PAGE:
Saturday, September 10, 2011

Univocity and Analogy: Van Til and the distortion of language

Thus every bit of knowledge on the part of man is derivative and reinterpretative. This is what we mean by saying that man's knowledge is analogical.

— Cornelius Van Til, An Introduction to Systematic Theology, 2nd Ed. (ed. by William Edgar; Phillipsburg, NJ: P&R, 2007), p. 34

Van Til's concept of analogy is alluded to throughout his writings. Because God is the Creator, we cannot know univocally (as he does), yet neither do we know equivocally (never the truth). Instead we know analogically, by thinking God's thoughts after him. This is quite different from Thomas's [Aquinas] use of analogy, which amounts to a middle way between univocal and equivocal knowledge, whereby we may climb up closer to God's being without ever knowing his essence.

— Editor, Ibid., p. 97 footnote 41

As indicated at the outset of this work, we speak of all forms of reasoning in which man is assumed to be the final or ultimate reference point of predication in univocal reasoning. In contrast to this we speak of the form of reasoning employed by the Christian who recognizes that God is the ultimate reference point of predication as analogicalreasoning. Univocal here describes thinking that is exactly the same as God's thinking, a clear impossibility.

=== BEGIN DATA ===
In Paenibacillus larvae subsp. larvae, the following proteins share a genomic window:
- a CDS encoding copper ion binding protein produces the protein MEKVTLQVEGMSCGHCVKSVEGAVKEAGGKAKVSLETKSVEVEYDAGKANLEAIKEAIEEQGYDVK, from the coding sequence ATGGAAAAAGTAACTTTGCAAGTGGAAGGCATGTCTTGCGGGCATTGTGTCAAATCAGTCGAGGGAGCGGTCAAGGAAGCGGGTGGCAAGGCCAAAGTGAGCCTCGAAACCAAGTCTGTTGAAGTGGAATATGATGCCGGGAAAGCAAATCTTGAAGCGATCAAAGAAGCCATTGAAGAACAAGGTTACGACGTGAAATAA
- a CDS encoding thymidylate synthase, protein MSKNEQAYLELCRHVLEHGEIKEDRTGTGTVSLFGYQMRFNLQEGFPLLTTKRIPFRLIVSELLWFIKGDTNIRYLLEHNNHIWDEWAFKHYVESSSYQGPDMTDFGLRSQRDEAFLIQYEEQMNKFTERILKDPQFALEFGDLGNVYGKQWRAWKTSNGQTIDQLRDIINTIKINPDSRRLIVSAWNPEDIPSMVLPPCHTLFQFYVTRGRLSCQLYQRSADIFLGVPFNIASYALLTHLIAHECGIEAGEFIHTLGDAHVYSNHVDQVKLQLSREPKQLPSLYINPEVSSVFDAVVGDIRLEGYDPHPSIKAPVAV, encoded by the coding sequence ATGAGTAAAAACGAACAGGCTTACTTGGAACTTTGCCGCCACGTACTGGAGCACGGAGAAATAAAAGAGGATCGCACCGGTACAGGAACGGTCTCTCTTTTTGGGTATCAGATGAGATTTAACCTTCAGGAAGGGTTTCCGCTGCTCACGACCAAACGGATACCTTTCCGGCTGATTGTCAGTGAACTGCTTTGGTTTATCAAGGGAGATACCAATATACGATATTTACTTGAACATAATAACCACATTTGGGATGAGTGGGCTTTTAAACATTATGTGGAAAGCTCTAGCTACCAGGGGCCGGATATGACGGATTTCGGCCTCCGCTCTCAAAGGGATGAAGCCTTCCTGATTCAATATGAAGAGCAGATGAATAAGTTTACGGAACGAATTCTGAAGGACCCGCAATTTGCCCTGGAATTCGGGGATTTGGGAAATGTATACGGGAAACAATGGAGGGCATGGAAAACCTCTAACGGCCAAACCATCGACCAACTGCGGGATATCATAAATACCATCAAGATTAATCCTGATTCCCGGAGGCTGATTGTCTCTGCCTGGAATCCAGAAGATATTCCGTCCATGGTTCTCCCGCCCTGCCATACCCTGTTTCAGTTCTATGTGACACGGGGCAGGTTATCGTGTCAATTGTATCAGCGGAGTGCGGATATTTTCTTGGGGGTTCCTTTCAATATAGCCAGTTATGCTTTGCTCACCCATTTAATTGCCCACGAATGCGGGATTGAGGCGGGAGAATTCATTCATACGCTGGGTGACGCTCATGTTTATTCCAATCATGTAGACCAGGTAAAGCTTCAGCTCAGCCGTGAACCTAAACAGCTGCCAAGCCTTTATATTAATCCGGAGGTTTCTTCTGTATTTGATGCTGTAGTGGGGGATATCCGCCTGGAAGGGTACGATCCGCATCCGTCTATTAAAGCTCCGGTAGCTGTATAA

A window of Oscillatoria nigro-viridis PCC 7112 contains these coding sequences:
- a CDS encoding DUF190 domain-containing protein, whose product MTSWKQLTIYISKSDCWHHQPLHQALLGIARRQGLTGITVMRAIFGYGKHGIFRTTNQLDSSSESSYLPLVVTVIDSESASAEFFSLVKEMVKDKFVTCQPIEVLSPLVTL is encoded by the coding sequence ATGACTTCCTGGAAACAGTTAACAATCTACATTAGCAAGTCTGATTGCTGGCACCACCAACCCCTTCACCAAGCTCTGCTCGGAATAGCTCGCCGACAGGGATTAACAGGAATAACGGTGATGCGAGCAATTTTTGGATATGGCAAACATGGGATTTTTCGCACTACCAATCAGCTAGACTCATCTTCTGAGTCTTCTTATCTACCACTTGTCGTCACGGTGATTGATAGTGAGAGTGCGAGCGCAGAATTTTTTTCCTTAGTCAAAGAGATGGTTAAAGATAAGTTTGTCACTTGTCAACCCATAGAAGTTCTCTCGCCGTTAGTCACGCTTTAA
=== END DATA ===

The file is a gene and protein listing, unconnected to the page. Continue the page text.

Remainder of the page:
Ibid., p. 178 footnote 6

=

u-niv-o-cal (adj): Having only one meaning, unambiguous [Dictionary.com]

The issue of analogy and univocity has plagued the Clark-Van Til controversy since it occurred. What does Van Til means by analogy, and how should we think of the concept?

The quotes above from Van Til's book I think sufficiently aids us in understanding what Van Til meant by analogy. In Van Til's system, there is a huge emphasis on the Creator-creature distinction. That is of course well and good, but it is what one does with this that need to be evaluated.

The Creator-creature distinction in Van Til's thought means that one should not reason like Man in order to reach God. In order to know anything at all, Van Til asserts that one should reason from a Christian perspective.

Van Til accordingly defines his terms as follows: "Univocal" reasoning is to him thinking in the exact same manner as how God thinks. "Equivocal" thinking is to not-reason. "Analogical" thinking Van Til defines as thinking derivative thoughts re-interpreting what God has interpreted.

The funny thing here is that as a Clarkian, I absolutely agree that Christians are to think "derivative thoughts re-interpreting what God has interpreted," and Clark does too. According to Van Til's definition, most Clarkians would reason analogically.